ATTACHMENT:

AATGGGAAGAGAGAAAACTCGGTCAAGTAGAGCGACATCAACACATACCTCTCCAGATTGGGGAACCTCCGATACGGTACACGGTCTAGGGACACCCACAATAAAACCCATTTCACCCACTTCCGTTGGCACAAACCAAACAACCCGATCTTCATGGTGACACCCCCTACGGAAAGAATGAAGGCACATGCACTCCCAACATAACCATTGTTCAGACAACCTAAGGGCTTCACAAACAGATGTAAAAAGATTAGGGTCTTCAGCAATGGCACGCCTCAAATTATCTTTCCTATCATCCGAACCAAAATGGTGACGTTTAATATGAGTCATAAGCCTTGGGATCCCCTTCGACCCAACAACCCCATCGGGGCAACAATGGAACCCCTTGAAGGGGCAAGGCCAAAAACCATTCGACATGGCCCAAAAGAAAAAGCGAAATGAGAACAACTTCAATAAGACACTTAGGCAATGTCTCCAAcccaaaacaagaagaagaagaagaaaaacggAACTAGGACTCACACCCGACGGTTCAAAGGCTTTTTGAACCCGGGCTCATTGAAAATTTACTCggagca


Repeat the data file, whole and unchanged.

AATGGGAAGAGAGAAAACTCGGTCAAGTAGAGCGACATCAACACATACCTCTCCAGATTGGGGAACCTCCGATACGGTACACGGTCTAGGGACACCCACAATAAAACCCATTTCACCCACTTCCGTTGGCACAAACCAAACAACCCGATCTTCATGGTGACACCCCCTACGGAAAGAATGAAGGCACATGCACTCCCAACATAACCATTGTTCAGACAACCTAAGGGCTTCACAAACAGATGTAAAAAGATTAGGGTCTTCAGCAATGGCACGCCTCAAATTATCTTTCCTATCATCCGAACCAAAATGGTGACGTTTAATATGAGTCATAAGCCTTGGGATCCCCTTCGACCCAACAACCCCATCGGGGCAACAATGGAACCCCTTGAAGGGGCAAGGCCAAAAACCATTCGACATGGCCCAAAAGAAAAAGCGAAATGAGAACAACTTCAATAAGACACTTAGGCAATGTCTCCAAcccaaaacaagaagaagaagaagaaaaacggAACTAGGACTCACACCCGACGGTTCAAAGGCTTTTTGAACCCGGGCTCATTGAAAATTTACTCggagca